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Pluricentric Languages and Non-Dominant Varieties Worldwide

Part I: Pluricentric Languages across Continents. Features and Usage

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Edited By Rudolf Muhr

This is the first of two thematically arranged volumes with papers that were presented at the "World Conference of Pluricentric Languages and their non-dominant Varieties" (WCPCL). It comprises papers about 20 PCLs and 14 NDVs around the world. The second volume encompasses a further 17 papers about the pluricentricity of Portuguese and Spanish. The conference was held at the University of Graz (Austria) on July 8th-11th 2015. The papers fall into five categories: (1) Theoretical aspects of pluricentricity and the description of variation; (2) Different types of pluricentricity in differing environments; (3) African pluricentric languages and non-dominant varieties; (4) The pluricentricity of Arabic and Asian languages; (5) The pluricentricity of European languages inside Europe (Austrian German, Bosnian/Serbian/Croatian, Hungarian, Belgium Dutch, French, Greek, Swedish, Russian).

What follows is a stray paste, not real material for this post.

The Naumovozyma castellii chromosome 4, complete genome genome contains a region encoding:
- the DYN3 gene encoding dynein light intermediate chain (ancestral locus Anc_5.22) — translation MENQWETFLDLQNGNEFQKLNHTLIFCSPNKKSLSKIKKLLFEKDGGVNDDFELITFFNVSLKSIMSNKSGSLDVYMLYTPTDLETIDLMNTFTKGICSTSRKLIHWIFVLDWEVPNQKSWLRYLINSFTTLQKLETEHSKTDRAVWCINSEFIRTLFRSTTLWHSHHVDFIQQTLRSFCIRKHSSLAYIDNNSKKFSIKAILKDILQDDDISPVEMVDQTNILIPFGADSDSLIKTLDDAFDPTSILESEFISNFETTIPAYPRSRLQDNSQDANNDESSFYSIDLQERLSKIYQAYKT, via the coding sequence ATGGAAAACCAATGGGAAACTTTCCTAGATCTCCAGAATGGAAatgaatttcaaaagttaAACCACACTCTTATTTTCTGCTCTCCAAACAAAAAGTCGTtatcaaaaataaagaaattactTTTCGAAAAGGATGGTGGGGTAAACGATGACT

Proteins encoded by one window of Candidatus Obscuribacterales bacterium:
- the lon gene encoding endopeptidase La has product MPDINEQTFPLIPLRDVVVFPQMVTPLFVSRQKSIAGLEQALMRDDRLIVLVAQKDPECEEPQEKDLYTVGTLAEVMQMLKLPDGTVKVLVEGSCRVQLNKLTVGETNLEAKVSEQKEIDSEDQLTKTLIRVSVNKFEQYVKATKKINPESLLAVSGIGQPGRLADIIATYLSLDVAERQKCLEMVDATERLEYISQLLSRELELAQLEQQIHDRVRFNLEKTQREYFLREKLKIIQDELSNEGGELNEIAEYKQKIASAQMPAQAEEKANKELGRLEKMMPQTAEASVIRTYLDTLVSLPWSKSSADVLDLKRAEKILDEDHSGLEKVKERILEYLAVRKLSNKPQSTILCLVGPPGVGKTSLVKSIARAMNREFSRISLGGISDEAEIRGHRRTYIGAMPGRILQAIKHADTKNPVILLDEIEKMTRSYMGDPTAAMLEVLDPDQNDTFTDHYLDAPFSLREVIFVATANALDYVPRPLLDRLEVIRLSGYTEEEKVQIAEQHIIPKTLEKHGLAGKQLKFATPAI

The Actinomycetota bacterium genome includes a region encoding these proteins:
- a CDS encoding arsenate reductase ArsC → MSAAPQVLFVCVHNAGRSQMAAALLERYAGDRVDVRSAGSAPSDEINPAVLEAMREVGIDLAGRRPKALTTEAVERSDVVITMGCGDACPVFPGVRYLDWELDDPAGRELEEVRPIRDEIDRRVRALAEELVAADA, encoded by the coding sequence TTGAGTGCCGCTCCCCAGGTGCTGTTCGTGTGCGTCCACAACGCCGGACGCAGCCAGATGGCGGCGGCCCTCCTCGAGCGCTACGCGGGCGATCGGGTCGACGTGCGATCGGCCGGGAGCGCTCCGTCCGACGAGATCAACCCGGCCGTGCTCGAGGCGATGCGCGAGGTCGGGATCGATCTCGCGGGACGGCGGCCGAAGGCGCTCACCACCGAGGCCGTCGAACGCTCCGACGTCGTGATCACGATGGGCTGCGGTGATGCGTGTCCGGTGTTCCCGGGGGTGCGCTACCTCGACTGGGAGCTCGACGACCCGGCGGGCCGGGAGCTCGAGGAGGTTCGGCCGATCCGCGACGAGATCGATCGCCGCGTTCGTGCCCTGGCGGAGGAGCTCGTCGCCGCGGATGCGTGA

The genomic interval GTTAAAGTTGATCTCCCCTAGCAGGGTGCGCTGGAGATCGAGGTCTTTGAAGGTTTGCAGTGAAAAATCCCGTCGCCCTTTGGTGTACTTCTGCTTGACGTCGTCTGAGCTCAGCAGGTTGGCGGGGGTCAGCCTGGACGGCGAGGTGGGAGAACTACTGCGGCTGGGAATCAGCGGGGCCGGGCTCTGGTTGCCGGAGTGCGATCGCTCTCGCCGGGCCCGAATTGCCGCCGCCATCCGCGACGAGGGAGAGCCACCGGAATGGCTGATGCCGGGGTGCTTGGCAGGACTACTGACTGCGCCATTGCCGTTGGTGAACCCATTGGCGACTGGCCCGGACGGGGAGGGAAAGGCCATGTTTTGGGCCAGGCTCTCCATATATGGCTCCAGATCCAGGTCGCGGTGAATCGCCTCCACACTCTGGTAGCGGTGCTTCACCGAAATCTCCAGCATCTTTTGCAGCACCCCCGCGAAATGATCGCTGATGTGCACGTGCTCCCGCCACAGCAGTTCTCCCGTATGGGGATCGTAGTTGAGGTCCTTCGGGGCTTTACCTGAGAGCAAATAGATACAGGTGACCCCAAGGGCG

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Language cultivation vs. pluricentricity: the debate on Hungarian language use outside of Hungary

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Abstract

The paper provides an overview of the debate regarding the Hungarian language use outside of Hungary, which mainly focuses on the pluricentric character of Hungarian. This debate started in the early 1990s with the question of whether Hungarian speakers in the countries neighbouring Hungary should necessarily follow the norms of standard Hungarian used in Hungary. This position was attacked by language cultivators who emphasised the importance of maintaining a homogenous standard variety of Hungarian in Hungary, which should then also be used by the Hungarian-speaking communities living in the neighbouring countries. However, the possible negative consequences of this ideology have been pointed out by a younger generation of linguists with a sociolinguistic orientation. This opposition of views has provoked a vehement debate on the issue of pluricentricity. In the paper, I present the evolution of the debate while outlining its background and identifying its consequences.

1.   Introduction: Hungarian as a pluricentric language

Nowadays, the pluricentric character of the Hungarian language is broadly accepted. As István Lanstyák (1998a: 236) claims, it is a fact that is independent of the attitudes toward the sociolinguistic situation of the language. In the mid-1990s, the issue of Hungarian’s pluricentricity was analysed in detail by Lanstyák in a number of studies (see, e.g., 1998a, 1998b, 1998c).2 These findings appear ← 357 | 358 → to be confirmed by the contemporary perspective of the theory of pluricentric languages (see Muhr, 2012).

The pluricentric character...

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